Congress has signaled a crackdown on provider consolidation. Experts say it's too late

iStockPhoto.com
Experts warn that consolidation is driving up healthcare prices. (iStockPhoto)

Experts warn that increasing consolidation in healthcare is driving up prices, and that has caught the attention of lawmakers in recent months.

Now a new report suggests the healthcare market has already experienced so much consolidation that policymakers should take steps to ease pricing concerns in the markets that are already concentrated instead of focusing solely on potential future deals.

The Center for American Progress, a left-leaning think tank, dove into trends in provider consolidation and offered several policy goals it says could ease some of the price and access concerns associated with a merger-happy market. Though the industry has yet to lose its appetite for consolidation, many provider markets are already concentrated.

FREE WEBINAR | DECEMBER 13, 2018

Employer-Based Insurance: Top Priorities for 2019

Join Blue Health Intelligence (BHI) and Midwest Business Group on Health (MBGH) to hear how key descriptive, predictive and prescriptive analytics capabilities can drive new cost and quality insights for health plans, employers and benefit consultants.

The Commonwealth Fund, for example, estimates that 90% of metropolitan statistical areas are either “highly” or “super” consolidated.

Emily Gee, one of the CAP report’s authors and a health economist at the center, told FierceHealthcare that stakeholders need to be “thinking about how we handle the challenges we already have on hand today.”

“Technically and politically, it’s very hard to break up some of these systems, so the question is: What do you do about it?” Gee said.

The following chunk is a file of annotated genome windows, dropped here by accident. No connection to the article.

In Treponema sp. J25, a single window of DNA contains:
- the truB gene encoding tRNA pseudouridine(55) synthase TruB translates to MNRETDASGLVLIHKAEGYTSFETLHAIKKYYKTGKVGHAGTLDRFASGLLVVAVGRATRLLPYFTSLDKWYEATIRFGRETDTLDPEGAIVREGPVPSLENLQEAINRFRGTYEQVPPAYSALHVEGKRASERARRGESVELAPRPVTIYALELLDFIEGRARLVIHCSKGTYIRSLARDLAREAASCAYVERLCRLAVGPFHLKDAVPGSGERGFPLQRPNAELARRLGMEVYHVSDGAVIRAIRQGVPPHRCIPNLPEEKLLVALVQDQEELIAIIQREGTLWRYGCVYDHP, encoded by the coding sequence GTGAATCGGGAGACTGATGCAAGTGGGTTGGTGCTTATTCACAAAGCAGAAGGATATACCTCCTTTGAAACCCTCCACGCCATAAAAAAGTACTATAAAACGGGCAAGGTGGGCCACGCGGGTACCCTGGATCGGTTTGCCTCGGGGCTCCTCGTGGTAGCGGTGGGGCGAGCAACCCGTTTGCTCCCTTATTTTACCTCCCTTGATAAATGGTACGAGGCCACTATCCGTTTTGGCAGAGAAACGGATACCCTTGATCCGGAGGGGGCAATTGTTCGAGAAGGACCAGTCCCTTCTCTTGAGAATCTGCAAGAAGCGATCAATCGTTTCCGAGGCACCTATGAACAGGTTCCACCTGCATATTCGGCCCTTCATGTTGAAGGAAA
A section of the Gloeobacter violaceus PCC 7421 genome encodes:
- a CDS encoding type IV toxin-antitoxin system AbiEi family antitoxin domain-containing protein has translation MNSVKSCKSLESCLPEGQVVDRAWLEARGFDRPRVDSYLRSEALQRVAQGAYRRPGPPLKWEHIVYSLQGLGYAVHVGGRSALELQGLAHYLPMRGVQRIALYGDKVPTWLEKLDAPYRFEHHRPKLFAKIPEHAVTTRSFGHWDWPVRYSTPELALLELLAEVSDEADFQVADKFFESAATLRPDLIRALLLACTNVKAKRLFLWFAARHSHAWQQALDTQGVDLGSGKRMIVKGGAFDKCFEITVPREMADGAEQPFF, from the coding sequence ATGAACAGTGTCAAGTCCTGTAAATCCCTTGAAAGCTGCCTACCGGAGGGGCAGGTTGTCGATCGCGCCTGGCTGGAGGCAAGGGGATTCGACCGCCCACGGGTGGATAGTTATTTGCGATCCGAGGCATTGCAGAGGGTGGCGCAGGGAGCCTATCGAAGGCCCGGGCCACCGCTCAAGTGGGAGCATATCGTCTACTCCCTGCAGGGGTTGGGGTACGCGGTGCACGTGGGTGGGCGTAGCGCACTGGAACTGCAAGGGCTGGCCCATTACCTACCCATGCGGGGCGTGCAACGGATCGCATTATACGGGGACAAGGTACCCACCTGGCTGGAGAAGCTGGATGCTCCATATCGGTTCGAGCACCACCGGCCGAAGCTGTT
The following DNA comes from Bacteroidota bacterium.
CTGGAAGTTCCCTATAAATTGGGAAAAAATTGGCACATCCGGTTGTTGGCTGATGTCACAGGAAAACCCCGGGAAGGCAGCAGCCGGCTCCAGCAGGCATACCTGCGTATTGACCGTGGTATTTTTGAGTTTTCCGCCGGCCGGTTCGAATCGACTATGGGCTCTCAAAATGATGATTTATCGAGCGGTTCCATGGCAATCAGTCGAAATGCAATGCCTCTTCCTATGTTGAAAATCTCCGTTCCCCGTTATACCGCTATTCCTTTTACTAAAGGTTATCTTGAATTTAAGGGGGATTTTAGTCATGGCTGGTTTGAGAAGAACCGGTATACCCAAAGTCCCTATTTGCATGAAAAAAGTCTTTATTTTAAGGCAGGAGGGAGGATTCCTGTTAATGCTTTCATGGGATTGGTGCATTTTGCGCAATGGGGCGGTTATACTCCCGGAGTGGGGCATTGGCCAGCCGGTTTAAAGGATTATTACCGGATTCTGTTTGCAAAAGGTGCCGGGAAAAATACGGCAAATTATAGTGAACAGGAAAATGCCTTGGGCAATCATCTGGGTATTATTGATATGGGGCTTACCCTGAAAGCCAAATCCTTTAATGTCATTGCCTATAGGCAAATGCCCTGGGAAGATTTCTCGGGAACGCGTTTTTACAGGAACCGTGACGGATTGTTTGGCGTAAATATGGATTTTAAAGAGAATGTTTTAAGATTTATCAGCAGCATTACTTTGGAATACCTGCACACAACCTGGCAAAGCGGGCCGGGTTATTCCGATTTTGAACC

RELATED: Provider consolidation is causing premium hikes in rural areas, analysis says

To boost competition, the Federal Trade Commission needs greater resources to evaluate potential mergers and step in when there are antitrust concerns, especially for horizontal provider deals that have generally proceeded with limited intervention, according to the report.

In already-consolidated markets, policymakers should investigate price caps or all-payer payment systems, which have been floated in several different forms—from Maryland’s established all-payer model to Medicare buy-ins to a nationalized single-payer system.

“Stopping future consolidation doesn’t change that markets are already highly consolidated,” Gee said. Price capping in some form, she said, is “the one solution that really takes on the problem directly.”

Though policies like these would be a hard sell on the other side of the aisle, the Center for American Progress’s policy suggestions do overlap with some policies touted by the Trump administration. The White House this week issued a report on the state of competition in healthcare, and that includes a policy wish list for Congress and states to consider in the wake of rising consolidation.

RELATED: Healthcare mergers pose a safety risk, study finds

The administration suggests site-neutral payments—which were recently finalized in Medicare by the Centers for Medicare & Medicaid Services for hospital-operated ambulatory surgery and outpatient centers—and state-level reassessment of Certificate of Need and clinician licensing laws.

All of these policies are also supported in the CAP report. The group says that CON programs and scope-of-practice requirements are outdated and hinder new market entrants.

The research backing up these regulations is lacking, too, CAP said. The evidence linking CON to improved outcomes is decidedly mixed, for example.

“Many popular policies to promote competition—hospital price transparency and rural telehealth, for example—do not directly address the elephant in the room: market power,” according to the report.